Discover more about IHA
Who We Are?
We are, the International Hindi Association (IHA) or Antarashtriya Hindi Samiti, a premier institution of Indian culture & studies, established in 1980 in the United States of America to preserve and promote India’s culture through language and literature among Indians abroad. Hindi education is on the forefront of our agenda. It is to help younger generation learn the culture of India inherent in its literature and beliefs. We publish a widely acclaimed quarterly magazine Vishwa with a worldwide circulation to over 53 countries, and organize annual kavi-sammelans (poetry symposiums), seminars, conferences, and youth-camps with cultural and literary activities. The annual marathon kavi-sammelans around the US and Canada with famous Hindi poets have been the hallmark of our increasing popularity. Past years have seen the likes of Kaka Hathrasi, Atal Bihari Vajpayee, Neeraj, Hullad Muradabadi, Surendra Sharma, Ashok Chakradhar, Som Thakur and Kunwar Bechain, among others. We are a non-religious, non-political, and non-profit lingo-cultural organization with Chapters throughout the United States and abroad. For broader community outreach, we continually collaborate with socially aware organizations, educational institutions, and government bodies. We are happy that you are visiting Hindi.org.
Why choose us?
- To have access to a community of individuals who value Hindi language and literature
- To have access to Vishwa, our online Hindi literary journal
- To participate in our poetry symposiums, literary conferences, and local events
- To have access to Hindi school camps and online learning tools. By learning Hindi, you will be able to fully embrace the culture of India
- To be part of an organization that will help encourage educational establishments to provide Hindi as a language option in school
Preserve and promote
India’s linguistic interests related to Hindi language globally and to instill human values inherent in its literature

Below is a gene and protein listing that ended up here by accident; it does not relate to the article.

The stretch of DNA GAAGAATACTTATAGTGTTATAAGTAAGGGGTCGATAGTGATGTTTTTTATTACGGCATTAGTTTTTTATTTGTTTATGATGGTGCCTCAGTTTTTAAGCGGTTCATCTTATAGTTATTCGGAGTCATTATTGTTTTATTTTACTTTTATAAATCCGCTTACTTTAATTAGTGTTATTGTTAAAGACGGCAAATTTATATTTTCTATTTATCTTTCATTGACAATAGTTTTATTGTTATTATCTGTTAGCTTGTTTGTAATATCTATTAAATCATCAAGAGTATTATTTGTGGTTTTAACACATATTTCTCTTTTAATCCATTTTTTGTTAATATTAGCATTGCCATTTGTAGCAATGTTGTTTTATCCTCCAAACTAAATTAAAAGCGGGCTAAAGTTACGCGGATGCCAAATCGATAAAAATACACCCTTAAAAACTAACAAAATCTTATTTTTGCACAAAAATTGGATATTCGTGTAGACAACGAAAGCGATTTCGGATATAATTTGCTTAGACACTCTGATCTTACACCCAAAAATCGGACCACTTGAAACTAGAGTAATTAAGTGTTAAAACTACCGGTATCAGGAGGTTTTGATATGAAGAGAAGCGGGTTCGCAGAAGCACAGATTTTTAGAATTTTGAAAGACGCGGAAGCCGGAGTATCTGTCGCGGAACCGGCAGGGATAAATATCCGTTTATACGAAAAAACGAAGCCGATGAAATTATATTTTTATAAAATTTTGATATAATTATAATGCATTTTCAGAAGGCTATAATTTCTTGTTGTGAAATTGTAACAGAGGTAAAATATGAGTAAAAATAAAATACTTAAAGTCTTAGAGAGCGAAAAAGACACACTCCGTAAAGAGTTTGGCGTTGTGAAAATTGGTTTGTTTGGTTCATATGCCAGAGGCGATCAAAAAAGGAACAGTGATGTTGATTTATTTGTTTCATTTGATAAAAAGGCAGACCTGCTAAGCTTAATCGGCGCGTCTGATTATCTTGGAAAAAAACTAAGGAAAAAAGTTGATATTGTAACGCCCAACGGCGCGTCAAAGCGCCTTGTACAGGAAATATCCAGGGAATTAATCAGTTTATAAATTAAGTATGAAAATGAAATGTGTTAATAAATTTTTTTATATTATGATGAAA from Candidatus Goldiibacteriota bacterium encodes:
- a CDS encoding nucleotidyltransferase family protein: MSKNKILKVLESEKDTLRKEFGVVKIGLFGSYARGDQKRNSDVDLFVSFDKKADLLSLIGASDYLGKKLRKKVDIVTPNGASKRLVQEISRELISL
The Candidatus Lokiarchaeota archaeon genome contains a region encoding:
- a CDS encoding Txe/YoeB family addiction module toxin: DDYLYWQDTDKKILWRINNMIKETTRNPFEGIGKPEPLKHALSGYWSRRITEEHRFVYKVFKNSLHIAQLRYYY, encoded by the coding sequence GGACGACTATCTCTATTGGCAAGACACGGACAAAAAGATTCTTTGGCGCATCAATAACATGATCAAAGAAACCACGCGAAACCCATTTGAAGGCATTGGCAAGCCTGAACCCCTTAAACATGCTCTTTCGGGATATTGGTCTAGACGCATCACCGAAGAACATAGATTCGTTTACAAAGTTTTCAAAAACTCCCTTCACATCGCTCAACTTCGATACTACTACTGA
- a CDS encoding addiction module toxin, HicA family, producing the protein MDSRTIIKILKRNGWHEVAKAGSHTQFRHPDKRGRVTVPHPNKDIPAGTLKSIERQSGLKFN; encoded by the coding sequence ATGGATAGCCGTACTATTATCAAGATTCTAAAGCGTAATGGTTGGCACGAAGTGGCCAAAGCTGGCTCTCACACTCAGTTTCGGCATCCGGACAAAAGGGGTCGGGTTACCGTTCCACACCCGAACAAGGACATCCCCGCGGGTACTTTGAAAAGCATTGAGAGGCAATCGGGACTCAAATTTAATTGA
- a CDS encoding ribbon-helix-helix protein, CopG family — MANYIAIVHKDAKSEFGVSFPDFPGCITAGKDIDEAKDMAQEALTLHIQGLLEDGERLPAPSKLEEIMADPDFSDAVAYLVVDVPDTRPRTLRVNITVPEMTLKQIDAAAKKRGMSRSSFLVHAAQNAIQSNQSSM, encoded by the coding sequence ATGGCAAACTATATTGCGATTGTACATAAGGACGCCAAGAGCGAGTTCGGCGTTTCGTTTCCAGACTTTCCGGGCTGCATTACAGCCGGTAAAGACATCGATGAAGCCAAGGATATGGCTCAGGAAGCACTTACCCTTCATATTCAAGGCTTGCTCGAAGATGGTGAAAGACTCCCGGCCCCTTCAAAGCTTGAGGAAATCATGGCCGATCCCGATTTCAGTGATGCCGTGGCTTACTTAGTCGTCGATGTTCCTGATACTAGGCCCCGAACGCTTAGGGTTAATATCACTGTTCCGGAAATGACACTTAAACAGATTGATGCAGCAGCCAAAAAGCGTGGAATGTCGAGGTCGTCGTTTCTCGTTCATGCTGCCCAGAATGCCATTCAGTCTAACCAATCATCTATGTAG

and understanding between and across Hindi and Non-Hindi speaking people through the learning and teaching of Hindi
Provide civic and cultural
education through quality publications, seminars, and conventions, and to generate interest in the learning of Hindi among younger generation
Hindi speaking diasporas by organizing events such as Kavi Sammelans, Hindi Stage Shows, and Hindi Divas, etc.
Establish and promote
a center of eminent Hindi scholars and encourage them to write and translate relevant works in Hindi
Hindi, the official language of India, is the world’s second most spoken language – spoken by almost half a billion people throughout the world. Being lingua franca of the people, it is the primary means of expressing modern Indian culture within and outside of India. India’s cultural spectrum, from its rich countryside folk songs, to devotional bhajan songs such as Om Jai Jagdish Hare, to romantic film songs are all expressed through Hindi by hundreds of millions of people all around the world every day. The International Hindi Association, or Antarrashtriya Hindi Samiti, a lingo-cultural organization, was established by the well-known scholar of Hindi, Dr. Professor Kunwar Chandra Prakash Singh on 18 October 1980 in Roselyn, Virginia in USA with the vision to preserve and promote this broad cultural spectrum through the knowledge of Hindi and its literature. The Samiti, having gone through many trials and tribulations of a volunteer organization since then, has matured in a vibrant and well-established lingo-cultural organization. The following is a brief account of the past four decades of the Samiti’s existence and its achievements: